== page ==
My Not So Perfect Life

Greetings, blogosphere.  Is there anyone out there?  You may wonder for my happiness/sense of self given the title of this post, but rest assured, all is ok in my world.

I turned 35 one month ago, and as one of my birthday gifts(which I'd asked for) I received Sophie Kinsella's My Not So Perfect Life.  I've been a fan of hers for years now, particularly the Shopaholic series, which I think I've mentioned in this blog before.  In the novel, we meet Katie who is living the high life in the Big Smoke, with an Instagram feed to prove it.  Katie is in awe of her boss Demeter who, in her eyes, is achingly cool.  When her job comes to an end and already short of cash, she has to return to her parents' home in Somerset.  Wanting to save face and keep up pretence of her London life, she tells her family she's on sabbatical.  What she doesn't realise is that Demeter will come back into her life, in a way she could never have imagined.

Some parts of My Not So Perfect Life were uncomfortably close to my own experience(Sophie Kinsella, have you tapped into part of my past life?!), and aside from the spelling of her name, I found more in common with Katie than I maybe would have liked.  We may share part of our lives on Instagram, but is is the full picture?  Not exactly.

I recently deactivated my Facebook page for a month(which I'm just over half-way through), and also gave myself the following bans; no Twitter, no Snapchat, and the hardest one, no Instagram.  The intention was so I could focus on NapoWriMo - writing 30 poems in 30 days - for more info go here

The effect was far more soul searching than I could have predicted.  Here's one reason.  About a month ago I went with loved ones to Jodrell Bank Observatory, a place I was so excited to go, as I have always loved space since I was a little girl.  What's the connection, I can hear you thinking.  At Jodrell Bank, you have to turn off your mobile phone before you go in, as the Lovell telescope is so powerful, it can pick up a mobile phone on Mars.  Part way through the day, we went to the cafe which had some really cool clocks showing how time passes on different planets.  Looking around I realised something pretty shocking in the age of smartphones.  People were talking to each other, not glancing intermittently at screens.  They were listening to each other as well, totally focused on what each other was saying.  A lesson we can all learn from.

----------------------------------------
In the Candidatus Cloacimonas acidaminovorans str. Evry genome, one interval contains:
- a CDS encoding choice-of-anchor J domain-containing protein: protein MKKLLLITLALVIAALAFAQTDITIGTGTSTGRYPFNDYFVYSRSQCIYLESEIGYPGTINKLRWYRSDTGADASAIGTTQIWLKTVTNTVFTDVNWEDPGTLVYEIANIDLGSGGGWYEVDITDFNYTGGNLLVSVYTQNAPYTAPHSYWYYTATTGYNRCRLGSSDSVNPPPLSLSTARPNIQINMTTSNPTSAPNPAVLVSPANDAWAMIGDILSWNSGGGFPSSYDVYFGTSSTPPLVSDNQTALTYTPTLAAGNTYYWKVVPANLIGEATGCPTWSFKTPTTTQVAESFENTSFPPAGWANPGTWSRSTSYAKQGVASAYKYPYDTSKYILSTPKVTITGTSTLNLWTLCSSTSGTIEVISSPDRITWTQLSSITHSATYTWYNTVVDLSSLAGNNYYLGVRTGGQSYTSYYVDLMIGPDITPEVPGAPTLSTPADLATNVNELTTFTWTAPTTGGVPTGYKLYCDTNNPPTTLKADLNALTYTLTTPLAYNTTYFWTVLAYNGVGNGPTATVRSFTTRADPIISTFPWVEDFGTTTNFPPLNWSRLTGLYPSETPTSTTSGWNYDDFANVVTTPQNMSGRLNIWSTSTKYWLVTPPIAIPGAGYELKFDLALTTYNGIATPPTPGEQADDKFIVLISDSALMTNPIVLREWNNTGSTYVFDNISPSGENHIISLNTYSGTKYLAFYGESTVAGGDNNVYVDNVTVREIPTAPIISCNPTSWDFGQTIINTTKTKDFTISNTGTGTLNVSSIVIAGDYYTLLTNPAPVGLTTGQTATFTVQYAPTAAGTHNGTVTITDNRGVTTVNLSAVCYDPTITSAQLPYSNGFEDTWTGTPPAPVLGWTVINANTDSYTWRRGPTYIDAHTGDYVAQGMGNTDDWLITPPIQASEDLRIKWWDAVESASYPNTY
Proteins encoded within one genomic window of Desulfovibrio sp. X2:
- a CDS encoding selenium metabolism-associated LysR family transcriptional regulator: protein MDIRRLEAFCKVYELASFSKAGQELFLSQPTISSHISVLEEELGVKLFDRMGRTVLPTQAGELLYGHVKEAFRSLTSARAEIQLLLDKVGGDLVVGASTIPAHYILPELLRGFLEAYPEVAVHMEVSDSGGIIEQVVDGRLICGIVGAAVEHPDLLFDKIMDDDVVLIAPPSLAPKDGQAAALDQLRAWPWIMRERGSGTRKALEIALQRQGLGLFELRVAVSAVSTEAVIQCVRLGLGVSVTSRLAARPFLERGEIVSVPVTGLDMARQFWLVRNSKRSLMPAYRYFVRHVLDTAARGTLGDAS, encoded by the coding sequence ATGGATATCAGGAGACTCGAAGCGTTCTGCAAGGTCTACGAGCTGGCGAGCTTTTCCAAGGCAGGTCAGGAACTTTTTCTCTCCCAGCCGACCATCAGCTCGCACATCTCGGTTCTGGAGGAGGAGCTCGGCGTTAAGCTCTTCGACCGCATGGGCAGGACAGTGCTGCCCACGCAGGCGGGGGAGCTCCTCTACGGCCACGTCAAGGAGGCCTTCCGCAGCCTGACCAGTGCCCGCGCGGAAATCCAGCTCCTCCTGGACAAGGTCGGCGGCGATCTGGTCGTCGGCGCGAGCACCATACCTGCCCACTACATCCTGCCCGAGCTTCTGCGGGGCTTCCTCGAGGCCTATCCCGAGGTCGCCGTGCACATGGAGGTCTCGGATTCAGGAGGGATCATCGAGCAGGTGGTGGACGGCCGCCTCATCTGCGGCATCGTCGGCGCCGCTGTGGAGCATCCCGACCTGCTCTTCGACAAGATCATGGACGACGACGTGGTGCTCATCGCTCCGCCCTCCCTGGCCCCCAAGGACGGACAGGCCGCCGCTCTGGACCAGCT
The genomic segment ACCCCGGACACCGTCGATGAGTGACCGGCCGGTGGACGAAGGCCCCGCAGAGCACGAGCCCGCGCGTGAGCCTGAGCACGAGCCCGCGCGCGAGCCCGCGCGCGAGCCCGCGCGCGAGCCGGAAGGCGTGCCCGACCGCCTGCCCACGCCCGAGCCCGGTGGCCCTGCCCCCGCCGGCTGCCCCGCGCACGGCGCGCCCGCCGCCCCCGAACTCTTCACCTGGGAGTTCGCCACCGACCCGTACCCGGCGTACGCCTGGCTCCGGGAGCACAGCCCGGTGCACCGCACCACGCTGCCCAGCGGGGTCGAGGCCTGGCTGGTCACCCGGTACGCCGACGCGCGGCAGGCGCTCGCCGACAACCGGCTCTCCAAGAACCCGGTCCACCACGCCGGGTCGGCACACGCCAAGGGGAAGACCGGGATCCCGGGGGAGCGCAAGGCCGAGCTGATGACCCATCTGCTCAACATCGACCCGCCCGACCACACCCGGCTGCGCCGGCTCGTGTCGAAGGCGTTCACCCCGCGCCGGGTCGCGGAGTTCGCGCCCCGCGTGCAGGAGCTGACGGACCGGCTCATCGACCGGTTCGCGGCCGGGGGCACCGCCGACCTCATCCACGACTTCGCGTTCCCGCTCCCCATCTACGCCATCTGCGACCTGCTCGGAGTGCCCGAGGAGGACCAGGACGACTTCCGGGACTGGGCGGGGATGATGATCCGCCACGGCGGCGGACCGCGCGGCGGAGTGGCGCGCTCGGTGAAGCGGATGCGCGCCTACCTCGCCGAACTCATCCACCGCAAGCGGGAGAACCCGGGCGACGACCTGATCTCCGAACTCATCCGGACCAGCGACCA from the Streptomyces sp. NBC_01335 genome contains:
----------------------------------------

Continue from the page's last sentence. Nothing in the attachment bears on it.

I'd recently got into a bad habit on social media of comparing my lives to other people's.  A big thing in the twenty-first century is FOMO - Fear Of Missing Out.  People saying yes to things they'd rather not do, for fear of what people would think if they don't.  But how honest are people about their lives online?  Are the lives of people you follow really an endless stream of parties and wholesome family days out, clean eating and perfect make-up and hair?  I seriously doubt it.  And most of us are guilty of it.  Do I post a pre-workout shot and screenshot of how many steps I've done using my Fitbit?  Sometimes, yes.  A day sat on the sofa eating biscuits?  Not so much.

Since not being on social media I've felt much better about my own life.  I've never been one of the crowd and am comfortable with who I am, by not being on these different online platforms, I don't see pictures of the events I'm supposedly missing out on.

But is social media the only way in which people edit their lives?  Don't we all live our lives through a filter in one way or another?  When your colleague asks how your weekend was, do you tell them the boring parts or only tell them about the fun bits?  When people ask how you are, do they really want to know the answer?  When you next ask someone a question, do something a bit unusual and actually listen to what they're not saying.   The spaces in between the silence are key.

I would urge everyone to read My Not So Perfect Life.  I can't say I would stay off social media forever, it's unrealistic, and many of my friends and family share their biggest news that way.  But I'll definitely be thinking about how I share when I return.  If you use Instagram check out the My Not So Perfect Life feed

Don't forget, it's okay to not be okay sometimes.


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